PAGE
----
Brain condition that can steal sight more common among overweight girls, researchers report
THURSDAY, May 24 (HealthDay News) -- Some overweight or obese children are at increased risk for a brain condition that can lead to blindness, a new study shows.
The risk of idiopathic intracranial hypertension (IIH) -- also called pseudotumor cerebri -- is especially high in older white girls, according to the Kaiser Permanente researchers.
People with the condition have increased pressure around the brain that is not caused by other diseases. Symptoms include headache, blurred vision, nausea and eye movement abnormalities. Idiopathic intracranial hypertension can lead to blindness in up to 10 percent of patients, particularly if not diagnosed and treated promptly.
The researchers analyzed data from 900,000 children, aged 2 to 19, and identified 78 cases of idiopathic intracranial hypertension. Eighty-five percent of the patients with the condition were girls aged 11 to 19, nearly half were white and 73 percent were overweight or obese.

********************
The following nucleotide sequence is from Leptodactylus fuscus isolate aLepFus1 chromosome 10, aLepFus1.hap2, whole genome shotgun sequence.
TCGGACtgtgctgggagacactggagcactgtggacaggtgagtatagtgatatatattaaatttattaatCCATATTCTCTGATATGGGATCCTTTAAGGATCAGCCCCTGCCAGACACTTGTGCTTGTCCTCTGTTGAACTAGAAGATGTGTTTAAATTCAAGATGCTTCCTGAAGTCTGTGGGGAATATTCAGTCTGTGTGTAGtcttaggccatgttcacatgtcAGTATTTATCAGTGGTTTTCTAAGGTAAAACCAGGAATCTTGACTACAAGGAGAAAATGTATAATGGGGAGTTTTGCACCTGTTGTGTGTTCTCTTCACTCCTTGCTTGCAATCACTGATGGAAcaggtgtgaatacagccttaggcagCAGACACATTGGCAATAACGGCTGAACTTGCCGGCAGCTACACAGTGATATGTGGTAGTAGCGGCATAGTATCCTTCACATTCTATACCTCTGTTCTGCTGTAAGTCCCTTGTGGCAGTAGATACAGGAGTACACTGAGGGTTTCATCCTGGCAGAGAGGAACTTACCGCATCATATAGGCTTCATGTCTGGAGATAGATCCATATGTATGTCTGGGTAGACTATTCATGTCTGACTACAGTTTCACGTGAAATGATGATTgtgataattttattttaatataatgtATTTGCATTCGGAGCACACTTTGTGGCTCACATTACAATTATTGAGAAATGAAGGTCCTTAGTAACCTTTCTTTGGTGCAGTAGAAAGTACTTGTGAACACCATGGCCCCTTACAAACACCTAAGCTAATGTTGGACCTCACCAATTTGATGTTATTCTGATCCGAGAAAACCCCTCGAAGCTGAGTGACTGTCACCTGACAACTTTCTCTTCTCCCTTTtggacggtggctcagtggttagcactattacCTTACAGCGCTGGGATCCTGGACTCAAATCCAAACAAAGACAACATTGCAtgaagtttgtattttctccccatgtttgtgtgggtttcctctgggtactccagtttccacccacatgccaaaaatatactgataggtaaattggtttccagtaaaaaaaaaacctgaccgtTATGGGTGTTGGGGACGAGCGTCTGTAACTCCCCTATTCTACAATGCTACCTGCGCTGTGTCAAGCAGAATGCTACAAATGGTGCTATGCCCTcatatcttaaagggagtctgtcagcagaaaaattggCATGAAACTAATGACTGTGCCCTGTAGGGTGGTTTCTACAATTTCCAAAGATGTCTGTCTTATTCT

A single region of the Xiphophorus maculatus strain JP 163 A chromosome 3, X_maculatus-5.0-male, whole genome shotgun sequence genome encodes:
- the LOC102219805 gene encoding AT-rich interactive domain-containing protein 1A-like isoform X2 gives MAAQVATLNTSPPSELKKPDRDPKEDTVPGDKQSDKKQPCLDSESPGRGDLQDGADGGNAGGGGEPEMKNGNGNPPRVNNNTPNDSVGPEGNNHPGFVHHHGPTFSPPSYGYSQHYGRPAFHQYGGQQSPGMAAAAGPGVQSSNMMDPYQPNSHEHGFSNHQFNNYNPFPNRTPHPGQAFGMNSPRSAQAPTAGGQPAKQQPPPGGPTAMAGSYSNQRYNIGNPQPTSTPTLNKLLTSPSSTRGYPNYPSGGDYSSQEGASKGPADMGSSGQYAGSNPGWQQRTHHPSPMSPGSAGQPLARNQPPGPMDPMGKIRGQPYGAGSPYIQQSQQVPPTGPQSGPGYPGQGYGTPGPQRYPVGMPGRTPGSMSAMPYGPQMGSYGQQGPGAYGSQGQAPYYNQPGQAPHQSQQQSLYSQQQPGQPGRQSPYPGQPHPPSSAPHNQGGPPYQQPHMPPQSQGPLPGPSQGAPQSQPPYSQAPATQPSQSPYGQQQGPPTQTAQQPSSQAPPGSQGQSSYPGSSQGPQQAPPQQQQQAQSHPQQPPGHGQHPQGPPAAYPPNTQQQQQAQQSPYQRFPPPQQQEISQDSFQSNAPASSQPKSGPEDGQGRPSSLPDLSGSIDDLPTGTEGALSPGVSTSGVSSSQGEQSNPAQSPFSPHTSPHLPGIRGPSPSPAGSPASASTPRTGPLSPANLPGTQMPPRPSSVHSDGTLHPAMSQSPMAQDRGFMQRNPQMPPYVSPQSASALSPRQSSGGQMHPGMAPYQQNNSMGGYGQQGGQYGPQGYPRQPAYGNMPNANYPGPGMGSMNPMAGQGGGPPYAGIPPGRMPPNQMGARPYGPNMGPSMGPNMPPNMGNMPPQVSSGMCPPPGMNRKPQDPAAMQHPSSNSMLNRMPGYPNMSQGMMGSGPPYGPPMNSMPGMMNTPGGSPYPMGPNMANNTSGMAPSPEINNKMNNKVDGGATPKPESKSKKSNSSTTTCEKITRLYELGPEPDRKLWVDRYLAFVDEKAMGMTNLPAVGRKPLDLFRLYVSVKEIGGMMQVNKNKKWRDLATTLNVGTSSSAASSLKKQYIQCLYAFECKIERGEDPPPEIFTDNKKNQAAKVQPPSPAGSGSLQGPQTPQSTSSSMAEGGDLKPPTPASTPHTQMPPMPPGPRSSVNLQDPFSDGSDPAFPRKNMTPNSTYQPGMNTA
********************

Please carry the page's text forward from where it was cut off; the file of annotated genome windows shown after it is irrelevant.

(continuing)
Compared to normal weight children, the risk was 16 times higher in extremely obese children, six times higher in moderately obese children and 3.5 times higher in overweight children.
The study is published May 24 in the Journal of Pediatrics.
"Childhood obesity has again been shown to be associated with a serious disease," study author Dr. Sonu Brara, of the Kaiser Permanente Los Angeles Medical Center Neurology Department, said in a Kaiser news release.
"This research is the strongest evidence to date that obesity is associated with IIH in children -- it also suggests that the childhood obesity epidemic is likely to lead to increased morbidity from IIH, including blindness," Brara added.
The U.S. National Institute of Neurological Disorders and Stroke has more about idiopathic intracranial hypertension.
-- Robert Preidt
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